Less than 24 hours after WikiLeaks published what it described as the “entire hacking capacity of the CIA,” a federal criminal probe by a specialized FBI unit has begun, Fox News confirmed.
But while tracking down moles is nothing new for the FBI or the CIA, experts are suggesting that this search could prove to be particularly difficult.
The 2010 leak perpetrated by Army Pvt. Chelsea Manning, then known as Bradley Manning, inspired President Obama to create a group dedicated solely to tracking down & catching government leakers. Manning was caught after revealing the extent of her actions to an American hacker, who later testified against her. A short time later, Obama would announce the creation of the National Insider Threat Task Force.
The NITTF was formed "to prevent, deter and detect compromises of classified information by malicious insiders," according to its website. Despite the group’s singular focus on this issue, the NITTF was pointing out in a foreboding Tweet earlier this week that "all of the firewalls in the world won’t stop an insider who is already on the inside of these firewalls."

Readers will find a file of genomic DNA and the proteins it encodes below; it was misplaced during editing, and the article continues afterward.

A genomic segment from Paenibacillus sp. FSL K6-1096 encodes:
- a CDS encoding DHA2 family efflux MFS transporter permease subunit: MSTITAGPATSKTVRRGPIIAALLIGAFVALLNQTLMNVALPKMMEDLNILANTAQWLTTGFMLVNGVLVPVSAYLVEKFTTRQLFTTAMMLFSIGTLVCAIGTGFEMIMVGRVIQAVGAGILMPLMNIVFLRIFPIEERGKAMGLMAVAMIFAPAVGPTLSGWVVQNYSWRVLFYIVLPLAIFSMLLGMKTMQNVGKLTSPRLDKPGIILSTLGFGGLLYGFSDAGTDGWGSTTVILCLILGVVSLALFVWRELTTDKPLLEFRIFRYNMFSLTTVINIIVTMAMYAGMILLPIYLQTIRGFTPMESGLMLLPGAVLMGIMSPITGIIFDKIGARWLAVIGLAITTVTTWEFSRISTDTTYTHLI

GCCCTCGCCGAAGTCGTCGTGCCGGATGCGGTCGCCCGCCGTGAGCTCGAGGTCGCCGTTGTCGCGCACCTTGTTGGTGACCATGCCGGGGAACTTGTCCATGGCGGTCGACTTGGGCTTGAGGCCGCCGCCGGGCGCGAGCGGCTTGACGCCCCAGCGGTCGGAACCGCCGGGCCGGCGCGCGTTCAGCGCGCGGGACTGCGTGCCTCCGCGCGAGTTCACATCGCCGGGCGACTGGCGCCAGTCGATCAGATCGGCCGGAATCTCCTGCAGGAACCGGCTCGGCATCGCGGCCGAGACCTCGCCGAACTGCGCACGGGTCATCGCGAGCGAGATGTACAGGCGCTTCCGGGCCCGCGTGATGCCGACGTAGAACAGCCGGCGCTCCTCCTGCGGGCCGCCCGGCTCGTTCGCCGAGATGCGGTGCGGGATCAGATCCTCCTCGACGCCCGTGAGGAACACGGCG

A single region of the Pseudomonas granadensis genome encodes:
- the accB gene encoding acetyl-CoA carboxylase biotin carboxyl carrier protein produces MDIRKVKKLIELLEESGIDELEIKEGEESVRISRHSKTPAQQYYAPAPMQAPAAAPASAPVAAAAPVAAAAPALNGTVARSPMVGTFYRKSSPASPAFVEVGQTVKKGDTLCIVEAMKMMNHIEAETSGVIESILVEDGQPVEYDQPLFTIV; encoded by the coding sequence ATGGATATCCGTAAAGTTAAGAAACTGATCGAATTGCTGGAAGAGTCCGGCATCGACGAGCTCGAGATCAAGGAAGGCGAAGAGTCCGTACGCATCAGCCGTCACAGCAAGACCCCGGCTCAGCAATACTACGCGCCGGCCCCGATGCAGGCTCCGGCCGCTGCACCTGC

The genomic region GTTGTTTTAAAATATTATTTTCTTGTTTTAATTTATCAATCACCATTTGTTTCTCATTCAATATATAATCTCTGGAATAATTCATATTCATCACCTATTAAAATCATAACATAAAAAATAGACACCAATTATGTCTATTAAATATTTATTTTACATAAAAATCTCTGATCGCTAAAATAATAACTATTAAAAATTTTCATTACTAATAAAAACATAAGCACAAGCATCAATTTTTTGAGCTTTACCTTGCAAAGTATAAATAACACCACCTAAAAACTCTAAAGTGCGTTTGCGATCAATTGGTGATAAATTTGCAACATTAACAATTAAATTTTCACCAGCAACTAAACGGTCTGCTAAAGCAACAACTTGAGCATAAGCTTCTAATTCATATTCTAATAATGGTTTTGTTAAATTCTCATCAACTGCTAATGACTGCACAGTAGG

The formation of the group also did little to stop NSA leaker Edward Snowden from giving WikiLeaks a trove of documents on government surveillance back in 2013. In Snowden's case, he actually unmasked himself as the leaker, and has been on the run ever since.
FBI Director James Comey didn't address the WikiLeaks dump specifically during remarks he made at a cybersecurity conference at Boston College today. However, he made clear that since Snowden's infamous leak, technology has made the search for criminals of all kinds, cyber or otherwise, much more difficult.
"There's always been a corner of the room where the FBI operates where sophisticated actors were who had access to encryption," Director Comey said. "What's happened to us since Snowden… is that more and more of that room has gotten dark as encryption has become the default."
WikiLeaks claims that there are more than 5,000 employees working in the breached unit, the CIA’s Center for Cyber Intelligence (CCI). And while security experts tell Fox News that number may be "a bit high," others are pointing out that this is the first hack of its kind at the famously clandestine agency.
Gregory Keeley, an expert in the security of digital devices and co-founder of the consulting company Phosphorus, says “what we have to understand is… the CIA’s never been hacked like this before. With 5,000-plus users in that particular unit, how will they track that leak?"
Potentially even more concerning, Keeley added, is the fact that “it wasn't just documents and data that was stolen, it was actual software and that’s a much bigger deal… If you're someone using things like Google Chrome or McAfee anti-virus software on your devices, this hack is potentially the keys to that kingdom. And once the bad guys can access that, it's going to be very difficult to shut that door.”